Jamaica's new Prime Minister -- who won by a landslide -- has vowed to turn the island into a republic, eliminating the Queen as the head of state. This may seem pretty pro-forma, but in the past few years, Canada's royal representative, the Governor General, has allowed the Prime Minister to suspend parliament for highly politicized reasons, at one point leaving Canada without government in the midst of the financial crisis. The Commonwealth bargain is meant to be that the Queen's rep acts as a non-political, sober oversight of last resort. But in Canada, the GG let the Prime Minister shut down Parliament to avoid a no-confidence vote and to shut down an embarrassing Parliamentary inquiry about Canada's complicity in the indefinite detention, torture and murder of Afghani war prisoners. Against this backdrop, it seems to me that getting rid of royal "governance" can only be a good thing.
"I love the Queen; she is a beautiful lady," Simpson Miller said, before declaring to the audience in Jamaican patois: "But I think time come."
Simpson Miller said she could replace the privy council in London with the Trinidad-based Caribbean court of justice as Jamaica's highest court of appeal. She said this would "end judicial surveillance from London."
She vowed her government would "ease the burdens and the pressues of increasing poverty, joblessness and deteriorating standards of living" while also pursuing a tight fiscal policy and forging strong partnerships with the private sector and international partners such as the International Monetary Fund.
Having broken apart an extremely expensive cellphone from Vertu, what does one find inside it?
"This is the one that I wasn't able to fix," writes S., who says he buys salvaged cellphones from insurers and repairs them for sale on eBay. "Although I've heard they improved recently, the first generation phone had the same guts as a $20 Nokia handset."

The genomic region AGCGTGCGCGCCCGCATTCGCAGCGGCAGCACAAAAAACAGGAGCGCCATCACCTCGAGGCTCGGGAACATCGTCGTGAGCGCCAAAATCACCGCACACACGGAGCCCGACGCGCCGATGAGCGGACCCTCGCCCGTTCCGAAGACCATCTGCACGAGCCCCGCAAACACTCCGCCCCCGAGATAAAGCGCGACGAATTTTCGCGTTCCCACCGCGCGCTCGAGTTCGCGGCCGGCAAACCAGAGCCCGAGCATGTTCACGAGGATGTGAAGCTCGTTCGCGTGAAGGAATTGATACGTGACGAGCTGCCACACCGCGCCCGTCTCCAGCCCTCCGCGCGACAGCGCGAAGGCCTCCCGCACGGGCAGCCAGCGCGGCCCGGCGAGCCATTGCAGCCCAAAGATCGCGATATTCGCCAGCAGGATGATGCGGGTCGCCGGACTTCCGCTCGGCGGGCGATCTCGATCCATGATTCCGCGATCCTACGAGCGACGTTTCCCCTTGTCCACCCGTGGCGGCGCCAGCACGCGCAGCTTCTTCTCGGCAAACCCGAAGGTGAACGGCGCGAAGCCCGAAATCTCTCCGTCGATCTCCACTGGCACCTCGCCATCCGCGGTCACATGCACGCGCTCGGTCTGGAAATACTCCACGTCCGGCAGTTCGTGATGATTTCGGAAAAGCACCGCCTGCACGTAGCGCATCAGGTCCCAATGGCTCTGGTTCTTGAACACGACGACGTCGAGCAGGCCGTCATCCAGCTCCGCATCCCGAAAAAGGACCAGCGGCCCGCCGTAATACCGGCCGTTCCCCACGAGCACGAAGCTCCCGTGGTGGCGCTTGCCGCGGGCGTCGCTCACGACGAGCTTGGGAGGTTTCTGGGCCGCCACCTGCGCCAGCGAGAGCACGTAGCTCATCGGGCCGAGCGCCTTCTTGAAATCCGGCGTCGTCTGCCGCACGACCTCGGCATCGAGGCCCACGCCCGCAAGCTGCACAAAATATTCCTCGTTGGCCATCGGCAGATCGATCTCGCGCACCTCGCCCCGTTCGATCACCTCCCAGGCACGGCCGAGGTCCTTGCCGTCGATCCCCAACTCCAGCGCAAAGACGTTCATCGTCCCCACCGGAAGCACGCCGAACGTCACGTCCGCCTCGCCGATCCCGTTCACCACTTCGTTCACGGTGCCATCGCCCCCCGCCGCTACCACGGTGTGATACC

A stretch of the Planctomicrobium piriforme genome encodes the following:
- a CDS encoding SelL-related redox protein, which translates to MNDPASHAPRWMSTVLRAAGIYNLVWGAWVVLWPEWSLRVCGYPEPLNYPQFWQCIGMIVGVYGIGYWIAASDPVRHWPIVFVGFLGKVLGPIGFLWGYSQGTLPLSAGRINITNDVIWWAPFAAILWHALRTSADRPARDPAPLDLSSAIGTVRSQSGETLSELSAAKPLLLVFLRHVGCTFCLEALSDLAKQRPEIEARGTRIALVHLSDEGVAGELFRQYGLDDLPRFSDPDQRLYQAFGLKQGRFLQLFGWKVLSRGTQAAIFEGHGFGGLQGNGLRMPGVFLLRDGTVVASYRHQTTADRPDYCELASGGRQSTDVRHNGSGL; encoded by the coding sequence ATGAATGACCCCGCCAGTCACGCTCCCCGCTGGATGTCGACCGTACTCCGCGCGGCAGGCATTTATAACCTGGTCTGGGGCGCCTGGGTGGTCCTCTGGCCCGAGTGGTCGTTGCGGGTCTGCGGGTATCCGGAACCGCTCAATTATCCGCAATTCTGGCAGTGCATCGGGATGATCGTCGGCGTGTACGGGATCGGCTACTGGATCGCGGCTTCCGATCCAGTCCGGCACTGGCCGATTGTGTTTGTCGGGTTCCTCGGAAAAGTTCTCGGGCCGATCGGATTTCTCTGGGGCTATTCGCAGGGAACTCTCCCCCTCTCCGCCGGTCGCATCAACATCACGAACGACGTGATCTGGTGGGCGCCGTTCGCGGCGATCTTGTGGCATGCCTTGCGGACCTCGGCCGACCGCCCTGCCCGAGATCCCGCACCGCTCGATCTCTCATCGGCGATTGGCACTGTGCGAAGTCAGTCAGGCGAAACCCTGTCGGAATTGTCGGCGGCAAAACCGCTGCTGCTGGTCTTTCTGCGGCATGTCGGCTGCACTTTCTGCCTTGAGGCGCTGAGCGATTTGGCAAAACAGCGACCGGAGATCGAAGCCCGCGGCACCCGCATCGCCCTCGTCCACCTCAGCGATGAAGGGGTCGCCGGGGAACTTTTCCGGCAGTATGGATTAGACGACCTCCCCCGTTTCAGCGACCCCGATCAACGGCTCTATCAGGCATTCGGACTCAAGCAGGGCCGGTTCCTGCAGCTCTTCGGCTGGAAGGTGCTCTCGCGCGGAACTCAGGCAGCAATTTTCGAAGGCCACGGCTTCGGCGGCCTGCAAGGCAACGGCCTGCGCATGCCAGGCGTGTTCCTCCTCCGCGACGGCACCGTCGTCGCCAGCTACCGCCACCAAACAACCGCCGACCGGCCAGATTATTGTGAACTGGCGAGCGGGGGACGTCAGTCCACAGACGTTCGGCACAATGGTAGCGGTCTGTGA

Sound it Out #12: Spoek Mathambo "Put Some Red On It"
Johannesburg’s Spoek Mathambo (real name: Nthato Mokgata) makes music that blends traditional African sounds with very current electronica, goth, rock and dubstep elements. He’s described it as “township tech” and the result is extremely weird and addictive.
Mathambo is also a producer and graphic designer - he takes his personal post-Apartheid experiences and weaves them into his songs and artwork in a unique and compelling way.
“Put Some Red On It” is an insider’s take on the South African diamond conflict. It’s moving and fun and sounds like the future to me. Spoek Mathambo’s new record Father Creeper comes out March 13th.
CV Dazzle is a systematic approach to creating "dazzle" makeup and hair effects that fool computer vision systems. For example, you could change the symmetry of your face by painting a lightning bolt across it, causing all computer vision systems to mistakenly identify you as David Bowie.
There is a strong emphasis towards radical-neutrality. The designs used in the first several looks are inspired by both tribal paint and high-fashion aeshetics from the club scene in London. In fact, photos from both were incorporated into the testing algorithms. Surprisingly, many of the more eccentric looks did not fool the face detection algorithms.
To design the looks at left, software was developed that combines interactive drawing and genetic algorithms to detect vulnerabilities in the face detection process. By understanding how face-detection algorithms work, an anti-face can be constructed and used as a guide for creating makeup and hair-styling that foils the face detection process. As a result, your face becomes undetectable to machines yet retains some level of legibility to humans.
Many years ago, when I was a young boy, my father would wake me before dawn to go fishing in the Ocean. We would drive through the foggy San Francisco streets to "Muni Pier" , buy bait wrapped in yesterdays newspaper, and drive across the Golden Gate Bridge to Sausalito. There my father had moored an old 26 foot inboard with a cabin. To my young eyes a Ship! As the first false dawn light began to color the world, we would board with our gear. Trembling with the morning chill, breathing out hot steam into the cold, he'd start the engine. The smell of gasoline, bait and salt water is a heavenly memory.
We made slowly out the jetty and into the San Francisco Bay to cross the "Potato Patch". This is an area of rough water under the Golden Gate bridge where many a small boat has gone down in a sudden storm. Past this fearful patch of rough water lay the beautiful blue waters off Marin County, California. We would skirt the shore, find a still cove and drop anchor. These coves were always surrounded by high cliffs with wild trees overhanging the edges. The Cliffs were natural wind breaks. The water was blue black with its depth, and still as a mirror. The smell there was pine forest mixed with salt water, morning sun, exhaust fumes and dead fish. When I die, if I smell this, I will know there is a heaven after all.